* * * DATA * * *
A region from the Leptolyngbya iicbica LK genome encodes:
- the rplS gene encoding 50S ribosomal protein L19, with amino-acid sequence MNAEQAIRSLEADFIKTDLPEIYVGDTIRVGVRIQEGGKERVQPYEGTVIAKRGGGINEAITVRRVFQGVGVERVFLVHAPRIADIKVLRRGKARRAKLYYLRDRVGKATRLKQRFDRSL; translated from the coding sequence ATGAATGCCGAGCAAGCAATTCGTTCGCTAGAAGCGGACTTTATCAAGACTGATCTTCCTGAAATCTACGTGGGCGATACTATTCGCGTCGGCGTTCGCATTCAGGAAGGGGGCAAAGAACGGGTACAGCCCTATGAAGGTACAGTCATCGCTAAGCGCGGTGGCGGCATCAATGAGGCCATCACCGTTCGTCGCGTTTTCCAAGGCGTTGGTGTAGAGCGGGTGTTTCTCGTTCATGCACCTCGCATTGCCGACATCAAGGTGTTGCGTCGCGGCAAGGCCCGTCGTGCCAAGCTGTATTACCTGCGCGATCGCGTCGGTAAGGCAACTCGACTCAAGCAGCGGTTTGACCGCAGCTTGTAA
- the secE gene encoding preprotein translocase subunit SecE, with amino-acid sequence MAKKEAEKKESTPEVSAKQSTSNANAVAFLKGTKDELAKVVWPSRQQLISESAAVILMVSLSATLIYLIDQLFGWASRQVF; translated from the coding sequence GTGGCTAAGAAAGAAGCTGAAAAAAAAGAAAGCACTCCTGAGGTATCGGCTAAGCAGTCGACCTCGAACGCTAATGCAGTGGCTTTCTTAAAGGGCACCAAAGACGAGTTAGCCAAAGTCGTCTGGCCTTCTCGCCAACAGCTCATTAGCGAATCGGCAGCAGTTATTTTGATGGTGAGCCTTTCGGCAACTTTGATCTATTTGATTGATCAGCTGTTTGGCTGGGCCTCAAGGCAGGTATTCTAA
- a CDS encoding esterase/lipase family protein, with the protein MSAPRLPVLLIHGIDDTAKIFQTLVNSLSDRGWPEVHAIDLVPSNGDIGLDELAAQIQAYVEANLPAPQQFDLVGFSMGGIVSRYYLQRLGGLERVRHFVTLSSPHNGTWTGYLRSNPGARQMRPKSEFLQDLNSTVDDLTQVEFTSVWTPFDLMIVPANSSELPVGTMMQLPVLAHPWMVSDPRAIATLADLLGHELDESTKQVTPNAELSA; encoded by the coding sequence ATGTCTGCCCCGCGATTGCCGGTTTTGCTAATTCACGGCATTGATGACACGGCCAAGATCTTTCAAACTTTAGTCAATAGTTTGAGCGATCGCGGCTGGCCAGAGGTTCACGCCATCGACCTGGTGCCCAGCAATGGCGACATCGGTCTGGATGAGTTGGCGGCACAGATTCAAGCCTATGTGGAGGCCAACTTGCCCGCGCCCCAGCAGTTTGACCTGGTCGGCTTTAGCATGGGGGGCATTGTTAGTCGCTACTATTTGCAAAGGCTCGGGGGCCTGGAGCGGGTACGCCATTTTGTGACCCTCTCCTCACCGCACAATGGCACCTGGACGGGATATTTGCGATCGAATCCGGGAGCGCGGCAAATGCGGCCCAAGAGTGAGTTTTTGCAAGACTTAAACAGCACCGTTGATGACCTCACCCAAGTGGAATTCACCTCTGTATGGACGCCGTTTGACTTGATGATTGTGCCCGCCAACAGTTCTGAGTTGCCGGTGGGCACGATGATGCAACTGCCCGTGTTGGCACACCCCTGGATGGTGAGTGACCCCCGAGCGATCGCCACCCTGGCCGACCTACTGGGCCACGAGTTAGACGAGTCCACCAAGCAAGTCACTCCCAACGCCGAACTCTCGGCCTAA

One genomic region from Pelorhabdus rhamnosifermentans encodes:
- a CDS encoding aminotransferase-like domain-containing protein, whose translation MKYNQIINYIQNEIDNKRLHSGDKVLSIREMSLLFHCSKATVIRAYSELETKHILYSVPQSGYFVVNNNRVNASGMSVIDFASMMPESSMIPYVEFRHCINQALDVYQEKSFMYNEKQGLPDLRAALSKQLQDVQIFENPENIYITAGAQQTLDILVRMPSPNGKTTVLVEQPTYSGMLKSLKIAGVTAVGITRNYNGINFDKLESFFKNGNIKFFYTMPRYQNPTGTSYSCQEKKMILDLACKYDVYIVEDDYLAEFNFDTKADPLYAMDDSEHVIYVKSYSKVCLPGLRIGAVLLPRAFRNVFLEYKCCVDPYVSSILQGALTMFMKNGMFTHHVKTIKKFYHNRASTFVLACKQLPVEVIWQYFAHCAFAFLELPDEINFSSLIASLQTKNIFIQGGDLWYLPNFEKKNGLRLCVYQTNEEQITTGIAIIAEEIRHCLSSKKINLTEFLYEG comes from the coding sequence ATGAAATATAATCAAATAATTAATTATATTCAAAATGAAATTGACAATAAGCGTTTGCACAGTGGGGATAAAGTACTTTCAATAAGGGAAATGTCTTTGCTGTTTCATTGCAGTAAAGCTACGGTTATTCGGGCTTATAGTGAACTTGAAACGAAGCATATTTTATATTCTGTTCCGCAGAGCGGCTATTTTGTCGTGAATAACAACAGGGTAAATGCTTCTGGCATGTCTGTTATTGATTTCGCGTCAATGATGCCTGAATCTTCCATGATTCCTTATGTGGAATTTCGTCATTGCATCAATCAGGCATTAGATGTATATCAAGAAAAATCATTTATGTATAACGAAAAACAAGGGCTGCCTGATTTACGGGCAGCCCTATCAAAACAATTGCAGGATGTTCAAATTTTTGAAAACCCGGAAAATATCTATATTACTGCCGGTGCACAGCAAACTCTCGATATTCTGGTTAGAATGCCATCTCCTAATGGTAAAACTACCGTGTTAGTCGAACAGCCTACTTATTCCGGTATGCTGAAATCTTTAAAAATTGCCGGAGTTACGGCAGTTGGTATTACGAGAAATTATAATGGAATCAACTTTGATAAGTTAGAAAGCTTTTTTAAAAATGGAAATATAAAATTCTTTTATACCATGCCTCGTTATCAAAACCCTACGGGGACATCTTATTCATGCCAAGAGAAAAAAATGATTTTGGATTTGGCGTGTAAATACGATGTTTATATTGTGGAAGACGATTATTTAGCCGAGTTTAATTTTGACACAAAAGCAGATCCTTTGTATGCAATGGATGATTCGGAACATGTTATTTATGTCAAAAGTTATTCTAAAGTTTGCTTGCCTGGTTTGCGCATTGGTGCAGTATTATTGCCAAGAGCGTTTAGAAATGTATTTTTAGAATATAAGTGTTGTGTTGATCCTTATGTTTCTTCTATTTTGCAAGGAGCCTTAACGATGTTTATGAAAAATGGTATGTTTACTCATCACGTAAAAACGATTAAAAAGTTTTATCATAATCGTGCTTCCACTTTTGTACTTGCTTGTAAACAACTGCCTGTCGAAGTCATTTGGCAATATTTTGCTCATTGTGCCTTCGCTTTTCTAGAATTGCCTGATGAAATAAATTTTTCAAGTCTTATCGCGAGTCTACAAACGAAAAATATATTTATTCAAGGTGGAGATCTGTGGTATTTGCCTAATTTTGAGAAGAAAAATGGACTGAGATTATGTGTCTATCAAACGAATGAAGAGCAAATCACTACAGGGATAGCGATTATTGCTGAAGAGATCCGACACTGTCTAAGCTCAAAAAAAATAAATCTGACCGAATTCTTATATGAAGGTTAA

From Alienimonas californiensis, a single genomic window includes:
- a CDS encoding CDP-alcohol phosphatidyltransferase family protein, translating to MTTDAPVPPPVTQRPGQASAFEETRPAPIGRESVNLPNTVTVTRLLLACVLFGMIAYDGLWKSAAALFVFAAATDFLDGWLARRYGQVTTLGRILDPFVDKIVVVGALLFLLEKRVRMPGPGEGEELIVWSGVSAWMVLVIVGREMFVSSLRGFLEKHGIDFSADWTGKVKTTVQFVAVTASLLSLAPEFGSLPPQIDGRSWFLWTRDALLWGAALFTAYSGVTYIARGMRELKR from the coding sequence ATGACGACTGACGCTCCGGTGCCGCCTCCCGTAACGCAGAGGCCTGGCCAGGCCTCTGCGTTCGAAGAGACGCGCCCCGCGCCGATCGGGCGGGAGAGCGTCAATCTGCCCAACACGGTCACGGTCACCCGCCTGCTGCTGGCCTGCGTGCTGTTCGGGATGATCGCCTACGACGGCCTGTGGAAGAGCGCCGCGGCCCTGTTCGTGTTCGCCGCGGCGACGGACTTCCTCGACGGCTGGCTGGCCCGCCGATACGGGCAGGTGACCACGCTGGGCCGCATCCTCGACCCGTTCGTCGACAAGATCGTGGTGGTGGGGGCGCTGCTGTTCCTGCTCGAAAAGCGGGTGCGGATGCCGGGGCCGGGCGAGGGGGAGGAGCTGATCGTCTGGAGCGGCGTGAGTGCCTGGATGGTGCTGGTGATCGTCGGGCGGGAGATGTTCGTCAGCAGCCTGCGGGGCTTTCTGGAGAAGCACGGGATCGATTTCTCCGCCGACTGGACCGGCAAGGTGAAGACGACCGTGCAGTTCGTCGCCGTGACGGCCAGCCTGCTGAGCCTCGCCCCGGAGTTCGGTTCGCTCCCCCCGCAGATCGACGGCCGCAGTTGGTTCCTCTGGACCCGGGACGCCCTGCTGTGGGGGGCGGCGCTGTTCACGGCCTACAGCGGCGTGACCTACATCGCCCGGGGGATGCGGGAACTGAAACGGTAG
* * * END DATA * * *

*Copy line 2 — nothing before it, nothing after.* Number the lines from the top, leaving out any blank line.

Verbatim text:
- the rplS gene encoding 50S ribosomal protein L19, with amino-acid sequence MNAEQAIRSLEADFIKTDLPEIYVGDTIRVGVRIQEGGKERVQPYEGTVIAKRGGGINEAITVRRVFQGVGVERVFLVHAPRIADIKVLRRGKARRAKLYYLRDRVGKATRLKQRFDRSL; translated from the coding sequence ATGAATGCCGAGCAAGCAATTCGTTCGCTAGAAGCGGACTTTATCAAGACTGATCTTCCTGAAATCTACGTGGGCGATACTATTCGCGTCGGCGTTCGCATTCAGGAAGGGGGCAAAGAACGGGTACAGCCCTATGAAGGTACAGTCATCGCTAAGCGCGGTGGCGGCATCAATGAGGCCATCACCGTTCGTCGCGTTTTCCAAGGCGTTGGTGTAGAGCGGGTGTTTCTCGTTCATGCACCTCGCATTGCCGACATCAAGGTGTTGCGTCGCGGCAAGGCCCGTCGTGCCAAGCTGTATTACCTGCGCGATCGCGTCGGTAAGGCAACTCGACTCAAGCAGCGGTTTGACCGCAGCTTGTAA